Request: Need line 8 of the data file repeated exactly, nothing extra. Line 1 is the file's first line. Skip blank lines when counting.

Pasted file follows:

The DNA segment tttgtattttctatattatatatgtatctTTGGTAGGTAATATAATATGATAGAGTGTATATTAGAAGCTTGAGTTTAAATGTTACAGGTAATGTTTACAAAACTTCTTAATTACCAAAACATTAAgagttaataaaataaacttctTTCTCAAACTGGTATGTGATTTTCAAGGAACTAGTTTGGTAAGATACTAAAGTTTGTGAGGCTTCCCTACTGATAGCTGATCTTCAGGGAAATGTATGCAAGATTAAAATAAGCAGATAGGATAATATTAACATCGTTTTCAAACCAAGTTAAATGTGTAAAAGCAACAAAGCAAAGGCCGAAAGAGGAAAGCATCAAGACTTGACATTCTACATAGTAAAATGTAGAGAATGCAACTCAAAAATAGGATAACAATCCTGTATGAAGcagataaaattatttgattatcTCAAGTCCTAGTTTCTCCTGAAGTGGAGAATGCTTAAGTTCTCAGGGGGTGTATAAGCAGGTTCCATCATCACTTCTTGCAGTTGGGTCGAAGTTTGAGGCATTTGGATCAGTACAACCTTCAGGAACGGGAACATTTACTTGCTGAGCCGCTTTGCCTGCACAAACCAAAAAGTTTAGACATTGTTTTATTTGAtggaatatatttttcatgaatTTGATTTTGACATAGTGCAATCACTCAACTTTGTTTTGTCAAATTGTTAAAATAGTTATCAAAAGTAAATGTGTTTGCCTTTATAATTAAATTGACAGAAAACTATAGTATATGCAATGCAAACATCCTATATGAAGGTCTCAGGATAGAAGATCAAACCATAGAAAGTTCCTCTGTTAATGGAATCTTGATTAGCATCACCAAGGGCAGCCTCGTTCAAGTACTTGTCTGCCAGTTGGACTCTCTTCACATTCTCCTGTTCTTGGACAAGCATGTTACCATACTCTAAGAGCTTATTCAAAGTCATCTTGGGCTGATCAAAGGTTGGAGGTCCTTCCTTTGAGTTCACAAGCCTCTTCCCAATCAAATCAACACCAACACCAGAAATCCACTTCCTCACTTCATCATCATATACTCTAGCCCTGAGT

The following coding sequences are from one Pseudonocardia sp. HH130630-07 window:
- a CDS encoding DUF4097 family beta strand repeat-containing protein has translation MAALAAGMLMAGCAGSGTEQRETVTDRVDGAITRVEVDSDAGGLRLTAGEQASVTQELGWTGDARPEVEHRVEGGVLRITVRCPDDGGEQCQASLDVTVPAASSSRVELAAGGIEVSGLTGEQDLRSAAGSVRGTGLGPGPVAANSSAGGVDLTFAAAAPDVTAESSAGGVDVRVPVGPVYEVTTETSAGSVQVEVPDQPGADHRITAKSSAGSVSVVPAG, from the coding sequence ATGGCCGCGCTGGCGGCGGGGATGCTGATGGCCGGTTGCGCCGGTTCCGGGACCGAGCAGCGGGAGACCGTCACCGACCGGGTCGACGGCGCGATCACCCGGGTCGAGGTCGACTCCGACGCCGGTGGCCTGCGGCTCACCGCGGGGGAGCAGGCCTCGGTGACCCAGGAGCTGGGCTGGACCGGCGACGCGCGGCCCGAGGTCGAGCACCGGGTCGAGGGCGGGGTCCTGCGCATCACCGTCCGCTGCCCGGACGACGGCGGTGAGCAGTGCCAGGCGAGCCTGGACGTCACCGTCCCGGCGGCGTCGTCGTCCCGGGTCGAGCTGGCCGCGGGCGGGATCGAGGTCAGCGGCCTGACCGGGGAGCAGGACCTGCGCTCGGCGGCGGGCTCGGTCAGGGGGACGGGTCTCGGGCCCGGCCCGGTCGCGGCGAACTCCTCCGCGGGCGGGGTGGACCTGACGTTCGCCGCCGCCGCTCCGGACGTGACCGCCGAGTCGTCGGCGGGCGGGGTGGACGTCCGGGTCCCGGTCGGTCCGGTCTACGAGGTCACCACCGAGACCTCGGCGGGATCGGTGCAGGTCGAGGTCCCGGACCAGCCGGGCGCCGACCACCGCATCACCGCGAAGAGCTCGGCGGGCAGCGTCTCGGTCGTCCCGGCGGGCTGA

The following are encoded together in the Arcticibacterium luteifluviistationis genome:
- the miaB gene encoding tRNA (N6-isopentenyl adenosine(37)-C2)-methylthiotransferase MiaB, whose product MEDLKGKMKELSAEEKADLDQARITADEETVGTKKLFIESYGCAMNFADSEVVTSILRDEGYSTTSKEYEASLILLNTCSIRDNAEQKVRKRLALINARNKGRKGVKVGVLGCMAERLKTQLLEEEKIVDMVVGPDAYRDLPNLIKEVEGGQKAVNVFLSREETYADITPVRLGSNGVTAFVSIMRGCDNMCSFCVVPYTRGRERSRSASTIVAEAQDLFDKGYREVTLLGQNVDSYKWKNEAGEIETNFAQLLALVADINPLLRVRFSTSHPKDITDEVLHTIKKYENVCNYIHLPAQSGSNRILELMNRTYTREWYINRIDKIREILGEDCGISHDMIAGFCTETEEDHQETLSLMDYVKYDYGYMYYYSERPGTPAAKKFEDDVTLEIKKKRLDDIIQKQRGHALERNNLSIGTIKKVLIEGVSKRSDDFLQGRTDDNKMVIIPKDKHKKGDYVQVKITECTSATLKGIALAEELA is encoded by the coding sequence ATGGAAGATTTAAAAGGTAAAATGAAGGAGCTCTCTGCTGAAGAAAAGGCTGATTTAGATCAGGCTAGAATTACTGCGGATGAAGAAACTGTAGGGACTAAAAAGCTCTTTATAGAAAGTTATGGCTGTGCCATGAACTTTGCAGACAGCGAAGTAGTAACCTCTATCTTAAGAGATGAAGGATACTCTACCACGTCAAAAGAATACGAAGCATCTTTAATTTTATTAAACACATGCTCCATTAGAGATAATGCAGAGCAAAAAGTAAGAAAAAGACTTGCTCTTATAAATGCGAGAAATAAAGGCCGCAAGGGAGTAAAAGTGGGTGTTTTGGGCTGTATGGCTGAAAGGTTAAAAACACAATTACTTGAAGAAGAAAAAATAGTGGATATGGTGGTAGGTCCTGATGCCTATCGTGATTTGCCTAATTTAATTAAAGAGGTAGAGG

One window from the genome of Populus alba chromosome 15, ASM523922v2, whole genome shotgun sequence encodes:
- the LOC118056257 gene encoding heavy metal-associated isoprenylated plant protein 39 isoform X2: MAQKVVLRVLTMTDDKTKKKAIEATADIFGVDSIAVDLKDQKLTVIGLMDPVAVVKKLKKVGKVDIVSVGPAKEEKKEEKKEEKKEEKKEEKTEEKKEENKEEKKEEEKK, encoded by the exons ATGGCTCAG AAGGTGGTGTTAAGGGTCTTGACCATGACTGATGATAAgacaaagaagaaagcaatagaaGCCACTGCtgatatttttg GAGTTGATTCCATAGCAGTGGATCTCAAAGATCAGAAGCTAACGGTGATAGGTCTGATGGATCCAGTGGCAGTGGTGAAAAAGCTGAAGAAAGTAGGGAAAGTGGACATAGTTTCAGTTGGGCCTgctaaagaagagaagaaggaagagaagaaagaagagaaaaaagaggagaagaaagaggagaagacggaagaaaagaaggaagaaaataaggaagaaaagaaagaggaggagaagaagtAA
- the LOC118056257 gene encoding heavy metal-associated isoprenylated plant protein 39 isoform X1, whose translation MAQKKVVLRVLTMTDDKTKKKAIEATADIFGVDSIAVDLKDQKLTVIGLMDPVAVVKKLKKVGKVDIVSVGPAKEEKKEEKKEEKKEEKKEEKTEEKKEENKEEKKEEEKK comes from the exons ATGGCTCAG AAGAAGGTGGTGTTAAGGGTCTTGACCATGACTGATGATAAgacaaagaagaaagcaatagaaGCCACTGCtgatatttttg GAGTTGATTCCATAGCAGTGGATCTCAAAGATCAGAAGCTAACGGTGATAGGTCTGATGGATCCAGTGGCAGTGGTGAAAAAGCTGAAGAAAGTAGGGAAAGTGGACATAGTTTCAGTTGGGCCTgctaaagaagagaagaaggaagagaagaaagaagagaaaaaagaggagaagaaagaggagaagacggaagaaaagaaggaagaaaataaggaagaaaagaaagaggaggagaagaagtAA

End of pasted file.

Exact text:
- the LOC118056257 gene encoding heavy metal-associated isoprenylated plant protein 39 isoform X1, whose translation MAQKKVVLRVLTMTDDKTKKKAIEATADIFGVDSIAVDLKDQKLTVIGLMDPVAVVKKLKKVGKVDIVSVGPAKEEKKEEKKEEKKEEKKEEKTEEKKEENKEEKKEEEKK comes from the exons ATGGCTCAG AAGAAGGTGGTGTTAAGGGTCTTGACCATGACTGATGATAAgacaaagaagaaagcaatagaaGCCACTGCtgatatttttg GAGTTGATTCCATAGCAGTGGATCTCAAAGATCAGAAGCTAACGGTGATAGGTCTGATGGATCCAGTGGCAGTGGTGAAAAAGCTGAAGAAAGTAGGGAAAGTGGACATAGTTTCAGTTGGGCCTgctaaagaagagaagaaggaagagaagaaagaagagaaaaaagaggagaagaaagaggagaagacggaagaaaagaaggaagaaaataaggaagaaaagaaagaggaggagaagaagtAA